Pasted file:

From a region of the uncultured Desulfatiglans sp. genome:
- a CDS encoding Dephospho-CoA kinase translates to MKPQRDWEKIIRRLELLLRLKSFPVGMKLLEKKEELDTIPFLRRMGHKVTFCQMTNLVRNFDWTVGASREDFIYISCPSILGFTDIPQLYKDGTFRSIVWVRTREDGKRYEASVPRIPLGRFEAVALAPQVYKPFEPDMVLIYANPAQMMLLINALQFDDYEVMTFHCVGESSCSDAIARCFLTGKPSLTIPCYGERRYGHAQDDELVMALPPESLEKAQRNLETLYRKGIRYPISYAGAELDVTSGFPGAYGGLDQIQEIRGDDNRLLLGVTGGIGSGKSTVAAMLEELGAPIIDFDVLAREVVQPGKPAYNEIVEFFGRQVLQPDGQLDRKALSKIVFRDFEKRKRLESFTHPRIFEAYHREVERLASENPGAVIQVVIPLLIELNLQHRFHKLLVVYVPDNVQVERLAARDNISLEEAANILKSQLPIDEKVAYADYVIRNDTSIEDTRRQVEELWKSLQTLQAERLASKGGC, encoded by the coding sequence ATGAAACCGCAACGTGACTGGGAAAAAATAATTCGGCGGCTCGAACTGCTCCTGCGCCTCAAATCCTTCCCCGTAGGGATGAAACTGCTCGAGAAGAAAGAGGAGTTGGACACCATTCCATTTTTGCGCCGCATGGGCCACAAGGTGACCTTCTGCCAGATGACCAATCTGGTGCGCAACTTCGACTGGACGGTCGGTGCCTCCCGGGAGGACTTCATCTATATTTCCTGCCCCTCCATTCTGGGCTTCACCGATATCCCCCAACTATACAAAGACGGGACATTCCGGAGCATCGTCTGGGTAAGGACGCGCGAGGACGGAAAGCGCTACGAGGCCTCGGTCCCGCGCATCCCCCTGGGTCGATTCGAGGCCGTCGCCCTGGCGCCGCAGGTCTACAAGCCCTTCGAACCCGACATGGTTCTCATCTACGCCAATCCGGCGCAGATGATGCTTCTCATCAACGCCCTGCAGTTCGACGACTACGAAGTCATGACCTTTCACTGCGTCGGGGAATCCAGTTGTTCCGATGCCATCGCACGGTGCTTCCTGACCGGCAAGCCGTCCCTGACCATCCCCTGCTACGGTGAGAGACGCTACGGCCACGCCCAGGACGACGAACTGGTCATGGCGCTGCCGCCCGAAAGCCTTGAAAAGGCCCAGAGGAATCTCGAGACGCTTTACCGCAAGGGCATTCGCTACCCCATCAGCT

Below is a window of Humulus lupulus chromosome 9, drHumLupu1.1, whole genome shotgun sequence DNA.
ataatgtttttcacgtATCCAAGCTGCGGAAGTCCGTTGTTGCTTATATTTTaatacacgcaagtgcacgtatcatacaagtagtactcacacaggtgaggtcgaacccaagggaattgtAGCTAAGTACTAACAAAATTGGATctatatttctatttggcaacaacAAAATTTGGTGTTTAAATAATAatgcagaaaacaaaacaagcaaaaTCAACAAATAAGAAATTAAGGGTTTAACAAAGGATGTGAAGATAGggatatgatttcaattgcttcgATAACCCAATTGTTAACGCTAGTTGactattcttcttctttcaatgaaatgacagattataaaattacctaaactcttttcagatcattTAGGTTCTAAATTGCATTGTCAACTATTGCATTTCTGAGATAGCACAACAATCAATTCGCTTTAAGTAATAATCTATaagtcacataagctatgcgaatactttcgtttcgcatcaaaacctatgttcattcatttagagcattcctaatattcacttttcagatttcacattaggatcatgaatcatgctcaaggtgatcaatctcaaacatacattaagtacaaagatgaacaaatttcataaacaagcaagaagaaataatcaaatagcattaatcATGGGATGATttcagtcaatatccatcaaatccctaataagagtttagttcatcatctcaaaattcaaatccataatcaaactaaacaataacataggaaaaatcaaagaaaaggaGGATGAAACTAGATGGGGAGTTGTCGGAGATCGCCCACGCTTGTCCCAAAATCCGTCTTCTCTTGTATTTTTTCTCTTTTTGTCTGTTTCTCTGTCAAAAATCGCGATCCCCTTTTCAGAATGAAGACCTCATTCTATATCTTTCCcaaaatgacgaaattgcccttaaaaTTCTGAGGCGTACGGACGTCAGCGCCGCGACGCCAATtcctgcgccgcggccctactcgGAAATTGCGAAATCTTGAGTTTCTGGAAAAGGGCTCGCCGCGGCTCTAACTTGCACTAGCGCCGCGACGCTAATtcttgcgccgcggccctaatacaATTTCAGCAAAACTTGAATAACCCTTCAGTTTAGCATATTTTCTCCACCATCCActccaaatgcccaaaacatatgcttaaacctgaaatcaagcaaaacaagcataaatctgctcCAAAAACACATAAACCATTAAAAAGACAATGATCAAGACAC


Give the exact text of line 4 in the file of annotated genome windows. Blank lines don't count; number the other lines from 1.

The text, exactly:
ataatgtttttcacgtATCCAAGCTGCGGAAGTCCGTTGTTGCTTATATTTTaatacacgcaagtgcacgtatcatacaagtagtactcacacaggtgaggtcgaacccaagggaattgtAGCTAAGTACTAACAAAATTGGATctatatttctatttggcaacaacAAAATTTGGTGTTTAAATAATAatgcagaaaacaaaacaagcaaaaTCAACAAATAAGAAATTAAGGGTTTAACAAAGGATGTGAAGATAGggatatgatttcaattgcttcgATAACCCAATTGTTAACGCTAGTTGactattcttcttctttcaatgaaatgacagattataaaattacctaaactcttttcagatcattTAGGTTCTAAATTGCATTGTCAACTATTGCATTTCTGAGATAGCACAACAATCAATTCGCTTTAAGTAATAATCTATaagtcacataagctatgcgaatactttcgtttcgcatcaaaacctatgttcattcatttagagcattcctaatattcacttttcagatttcacattaggatcatgaatcatgctcaaggtgatcaatctcaaacatacattaagtacaaagatgaacaaatttcataaacaagcaagaagaaataatcaaatagcattaatcATGGGATGATttcagtcaatatccatcaaatccctaataagagtttagttcatcatctcaaaattcaaatccataatcaaactaaacaataacataggaaaaatcaaagaaaaggaGGATGAAACTAGATGGGGAGTTGTCGGAGATCGCCCACGCTTGTCCCAAAATCCGTCTTCTCTTGTATTTTTTCTCTTTTTGTCTGTTTCTCTGTCAAAAATCGCGATCCCCTTTTCAGAATGAAGACCTCATTCTATATCTTTCCcaaaatgacgaaattgcccttaaaaTTCTGAGGCGTACGGACGTCAGCGCCGCGACGCCAATtcctgcgccgcggccctactcgGAAATTGCGAAATCTTGAGTTTCTGGAAAAGGGCTCGCCGCGGCTCTAACTTGCACTAGCGCCGCGACGCTAATtcttgcgccgcggccctaatacaATTTCAGCAAAACTTGAATAACCCTTCAGTTTAGCATATTTTCTCCACCATCCActccaaatgcccaaaacatatgcttaaacctgaaatcaagcaaaacaagcataaatctgctcCAAAAACACATAAACCATTAAAAAGACAATGATCAAGACAC